That is where part two of their plan is revealed. Just as in this case they have stolen the data and threaten to publish it on the dark web and sell it to other cyber criminals if the ransom is not paid, but will delete it if you do. I am not sure about you but I refuse to believe they will ever delete the data they have stolen. Once it is out of your control, It can never be assumed that it is EVER private again. I feel that paying any ransom is like pouring salt into your own wounds. You give your money away and it serves no purpose other than to line the pockets of the thieves with easy money and your data/info is still going to be sold on the dark web markets.

Too many companies and individuals have the false belief that they won’t be attacked because they are too small or they do not have any data that has any value.

That is just plain WRONG thinking.

First believing you are too small to be of a great enough reward for the criminals efforts makes you the easiest target. That is because you do not feel it is valuable you do not protect it as you could or should. Because you are complacent you are the low hanging fruit and therefore the perfect target.

Second, your data holds value. It can be held for ransom. Can you afford $10,000 personally or $100K if you are a business? Even if you do not pay, as I would suggest save very specific circumstances, you data can still be sold on the dark web shopping malls. Current prices for personal information range from as little as $8 per record to upwards of $700 per record depending on the content. Those records can be sold several times over. Get the picture?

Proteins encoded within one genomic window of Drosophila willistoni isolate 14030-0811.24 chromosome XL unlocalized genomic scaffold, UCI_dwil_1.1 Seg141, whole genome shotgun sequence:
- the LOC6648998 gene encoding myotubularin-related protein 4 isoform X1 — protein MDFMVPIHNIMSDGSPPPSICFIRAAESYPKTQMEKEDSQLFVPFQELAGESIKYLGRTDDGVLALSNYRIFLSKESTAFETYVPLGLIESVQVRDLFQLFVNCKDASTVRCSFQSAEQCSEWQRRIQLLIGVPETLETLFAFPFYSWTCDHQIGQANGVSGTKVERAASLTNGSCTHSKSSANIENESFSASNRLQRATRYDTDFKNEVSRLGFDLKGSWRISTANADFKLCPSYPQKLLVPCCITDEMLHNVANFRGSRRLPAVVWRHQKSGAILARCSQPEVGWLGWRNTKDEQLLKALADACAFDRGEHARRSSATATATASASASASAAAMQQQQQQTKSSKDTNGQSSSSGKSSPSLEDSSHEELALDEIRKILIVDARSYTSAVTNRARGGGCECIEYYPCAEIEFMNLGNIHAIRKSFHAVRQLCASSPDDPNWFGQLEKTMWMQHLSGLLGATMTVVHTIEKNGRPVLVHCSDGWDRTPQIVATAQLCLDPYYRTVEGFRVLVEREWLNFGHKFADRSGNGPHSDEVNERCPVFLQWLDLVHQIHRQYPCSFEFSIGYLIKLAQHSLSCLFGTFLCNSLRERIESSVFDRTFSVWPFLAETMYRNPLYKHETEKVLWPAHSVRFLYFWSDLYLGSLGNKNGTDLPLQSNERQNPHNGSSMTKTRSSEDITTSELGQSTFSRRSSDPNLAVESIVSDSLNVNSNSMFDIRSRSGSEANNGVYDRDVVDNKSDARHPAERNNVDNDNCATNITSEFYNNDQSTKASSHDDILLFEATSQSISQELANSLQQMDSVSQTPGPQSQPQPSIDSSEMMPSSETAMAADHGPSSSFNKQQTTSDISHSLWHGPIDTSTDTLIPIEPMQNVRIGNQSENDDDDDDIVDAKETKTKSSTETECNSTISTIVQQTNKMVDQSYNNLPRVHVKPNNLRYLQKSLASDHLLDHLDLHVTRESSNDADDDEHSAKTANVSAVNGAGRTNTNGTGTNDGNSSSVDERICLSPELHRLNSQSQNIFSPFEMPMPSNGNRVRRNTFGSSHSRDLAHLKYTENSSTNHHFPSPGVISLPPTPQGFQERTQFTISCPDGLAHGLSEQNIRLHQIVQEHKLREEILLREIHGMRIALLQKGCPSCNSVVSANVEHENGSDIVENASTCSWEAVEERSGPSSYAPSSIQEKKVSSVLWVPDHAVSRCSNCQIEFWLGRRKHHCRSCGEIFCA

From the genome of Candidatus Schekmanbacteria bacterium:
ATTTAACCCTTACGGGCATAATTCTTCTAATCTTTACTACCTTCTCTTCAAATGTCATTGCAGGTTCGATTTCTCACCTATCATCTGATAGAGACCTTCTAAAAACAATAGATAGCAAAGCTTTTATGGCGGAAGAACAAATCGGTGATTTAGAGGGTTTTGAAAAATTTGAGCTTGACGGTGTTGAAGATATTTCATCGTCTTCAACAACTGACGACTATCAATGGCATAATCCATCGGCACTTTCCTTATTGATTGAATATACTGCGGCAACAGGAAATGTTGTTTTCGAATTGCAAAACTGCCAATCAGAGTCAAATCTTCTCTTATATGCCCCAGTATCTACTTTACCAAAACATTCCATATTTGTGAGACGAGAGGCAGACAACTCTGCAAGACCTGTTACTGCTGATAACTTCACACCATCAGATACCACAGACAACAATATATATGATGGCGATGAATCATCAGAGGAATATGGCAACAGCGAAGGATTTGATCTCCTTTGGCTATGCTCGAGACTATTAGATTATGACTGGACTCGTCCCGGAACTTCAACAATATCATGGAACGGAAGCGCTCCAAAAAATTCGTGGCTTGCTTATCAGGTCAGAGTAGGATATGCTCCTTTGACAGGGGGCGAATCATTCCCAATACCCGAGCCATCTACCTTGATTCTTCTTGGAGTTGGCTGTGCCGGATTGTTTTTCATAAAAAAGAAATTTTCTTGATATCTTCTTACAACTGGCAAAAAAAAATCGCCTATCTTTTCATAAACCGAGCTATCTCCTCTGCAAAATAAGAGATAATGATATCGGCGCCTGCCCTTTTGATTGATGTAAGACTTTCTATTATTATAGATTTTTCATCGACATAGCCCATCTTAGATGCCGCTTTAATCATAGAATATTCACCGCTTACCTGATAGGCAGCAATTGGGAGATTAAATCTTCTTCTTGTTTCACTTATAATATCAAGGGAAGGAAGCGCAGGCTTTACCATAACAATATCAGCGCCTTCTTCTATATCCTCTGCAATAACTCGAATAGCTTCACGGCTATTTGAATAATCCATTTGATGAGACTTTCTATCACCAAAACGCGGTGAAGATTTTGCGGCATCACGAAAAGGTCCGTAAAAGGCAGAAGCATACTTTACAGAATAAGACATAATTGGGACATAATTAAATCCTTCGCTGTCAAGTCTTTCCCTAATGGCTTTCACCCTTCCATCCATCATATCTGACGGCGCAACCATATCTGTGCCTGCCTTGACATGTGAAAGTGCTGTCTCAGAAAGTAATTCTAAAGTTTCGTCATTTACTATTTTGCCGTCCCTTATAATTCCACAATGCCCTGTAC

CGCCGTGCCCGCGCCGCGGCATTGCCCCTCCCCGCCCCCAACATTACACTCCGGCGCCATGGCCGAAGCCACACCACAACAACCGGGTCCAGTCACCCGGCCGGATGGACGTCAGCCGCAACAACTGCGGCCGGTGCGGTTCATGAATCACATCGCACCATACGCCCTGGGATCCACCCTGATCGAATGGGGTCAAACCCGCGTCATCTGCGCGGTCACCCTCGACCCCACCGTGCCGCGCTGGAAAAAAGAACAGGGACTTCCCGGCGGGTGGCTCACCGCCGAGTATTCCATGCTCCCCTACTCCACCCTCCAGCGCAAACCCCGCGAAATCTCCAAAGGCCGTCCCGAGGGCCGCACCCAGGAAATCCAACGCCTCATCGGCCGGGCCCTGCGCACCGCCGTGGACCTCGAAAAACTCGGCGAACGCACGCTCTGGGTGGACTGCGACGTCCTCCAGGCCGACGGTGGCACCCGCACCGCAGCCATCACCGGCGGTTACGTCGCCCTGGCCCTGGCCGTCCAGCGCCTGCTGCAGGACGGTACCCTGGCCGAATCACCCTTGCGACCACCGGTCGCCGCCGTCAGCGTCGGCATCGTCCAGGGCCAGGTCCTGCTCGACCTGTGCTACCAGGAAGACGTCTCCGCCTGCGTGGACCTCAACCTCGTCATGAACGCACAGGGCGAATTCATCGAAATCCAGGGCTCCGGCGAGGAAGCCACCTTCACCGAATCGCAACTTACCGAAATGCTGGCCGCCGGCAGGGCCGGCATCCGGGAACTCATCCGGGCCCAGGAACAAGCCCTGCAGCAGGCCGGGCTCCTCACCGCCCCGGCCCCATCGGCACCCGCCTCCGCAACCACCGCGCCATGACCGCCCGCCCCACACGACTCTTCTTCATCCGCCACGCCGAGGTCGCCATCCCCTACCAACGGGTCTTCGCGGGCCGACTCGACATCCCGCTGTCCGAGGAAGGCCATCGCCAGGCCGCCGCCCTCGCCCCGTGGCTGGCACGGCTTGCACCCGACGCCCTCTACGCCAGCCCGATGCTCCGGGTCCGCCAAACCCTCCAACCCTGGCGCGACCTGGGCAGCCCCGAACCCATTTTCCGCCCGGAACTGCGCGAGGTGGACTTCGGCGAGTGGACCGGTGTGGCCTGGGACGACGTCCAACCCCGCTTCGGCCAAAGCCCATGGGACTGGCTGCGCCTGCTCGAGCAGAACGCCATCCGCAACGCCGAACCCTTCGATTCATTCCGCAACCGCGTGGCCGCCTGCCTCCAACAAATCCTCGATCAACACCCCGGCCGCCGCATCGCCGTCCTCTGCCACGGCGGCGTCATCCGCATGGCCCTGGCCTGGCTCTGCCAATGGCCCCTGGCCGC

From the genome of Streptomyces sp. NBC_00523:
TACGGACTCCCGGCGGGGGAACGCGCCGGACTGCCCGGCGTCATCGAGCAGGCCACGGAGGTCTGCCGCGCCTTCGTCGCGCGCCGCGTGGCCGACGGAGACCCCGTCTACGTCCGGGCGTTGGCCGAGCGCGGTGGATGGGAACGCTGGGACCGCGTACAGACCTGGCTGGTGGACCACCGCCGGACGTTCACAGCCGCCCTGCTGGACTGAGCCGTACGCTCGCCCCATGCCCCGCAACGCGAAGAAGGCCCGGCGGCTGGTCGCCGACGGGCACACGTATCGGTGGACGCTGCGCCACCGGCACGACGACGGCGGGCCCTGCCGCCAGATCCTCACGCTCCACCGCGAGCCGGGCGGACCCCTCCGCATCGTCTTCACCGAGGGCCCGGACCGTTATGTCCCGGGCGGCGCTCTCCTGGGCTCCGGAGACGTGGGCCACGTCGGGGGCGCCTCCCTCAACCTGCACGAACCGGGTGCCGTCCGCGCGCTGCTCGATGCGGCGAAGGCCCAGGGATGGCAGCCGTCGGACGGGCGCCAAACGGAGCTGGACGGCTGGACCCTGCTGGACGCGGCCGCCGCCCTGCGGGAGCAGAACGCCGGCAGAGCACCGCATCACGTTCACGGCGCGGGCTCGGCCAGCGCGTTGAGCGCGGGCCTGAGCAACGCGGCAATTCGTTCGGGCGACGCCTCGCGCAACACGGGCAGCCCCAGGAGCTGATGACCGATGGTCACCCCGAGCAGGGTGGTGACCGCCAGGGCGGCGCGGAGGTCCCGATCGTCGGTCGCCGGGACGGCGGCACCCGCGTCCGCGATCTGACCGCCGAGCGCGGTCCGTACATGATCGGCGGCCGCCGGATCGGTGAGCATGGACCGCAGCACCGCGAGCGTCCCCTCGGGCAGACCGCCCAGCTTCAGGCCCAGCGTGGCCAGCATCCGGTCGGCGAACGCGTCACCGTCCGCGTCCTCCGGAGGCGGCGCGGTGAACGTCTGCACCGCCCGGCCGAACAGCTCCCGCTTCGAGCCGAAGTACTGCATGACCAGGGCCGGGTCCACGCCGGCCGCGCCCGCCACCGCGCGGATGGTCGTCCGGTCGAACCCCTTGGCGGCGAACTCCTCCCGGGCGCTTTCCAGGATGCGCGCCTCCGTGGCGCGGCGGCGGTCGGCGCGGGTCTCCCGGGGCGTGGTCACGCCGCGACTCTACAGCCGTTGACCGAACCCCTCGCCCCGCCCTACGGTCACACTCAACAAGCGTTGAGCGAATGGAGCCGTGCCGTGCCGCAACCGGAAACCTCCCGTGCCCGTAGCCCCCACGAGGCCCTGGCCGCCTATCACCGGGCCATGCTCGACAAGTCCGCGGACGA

In this case of ransomware attack and stolen data from Fairfax County Public Schools is just the beginning of the problems that lie ahead. While it is unknown what the data they have stolen contains the possibilities are frightening. It could possibly have medical information, students names, schedules, emergency contact information, grades, social media profile names that may be connected with he school system, address, age, date of birth, social security numbers and much more. That is just the beginning. It is also possible that malware has also been loaded to every computer system that has connected to the school system services servers. That means ransomware could also have been installed onto those computers also. The computers of parents registering their children for classes or sports or activities.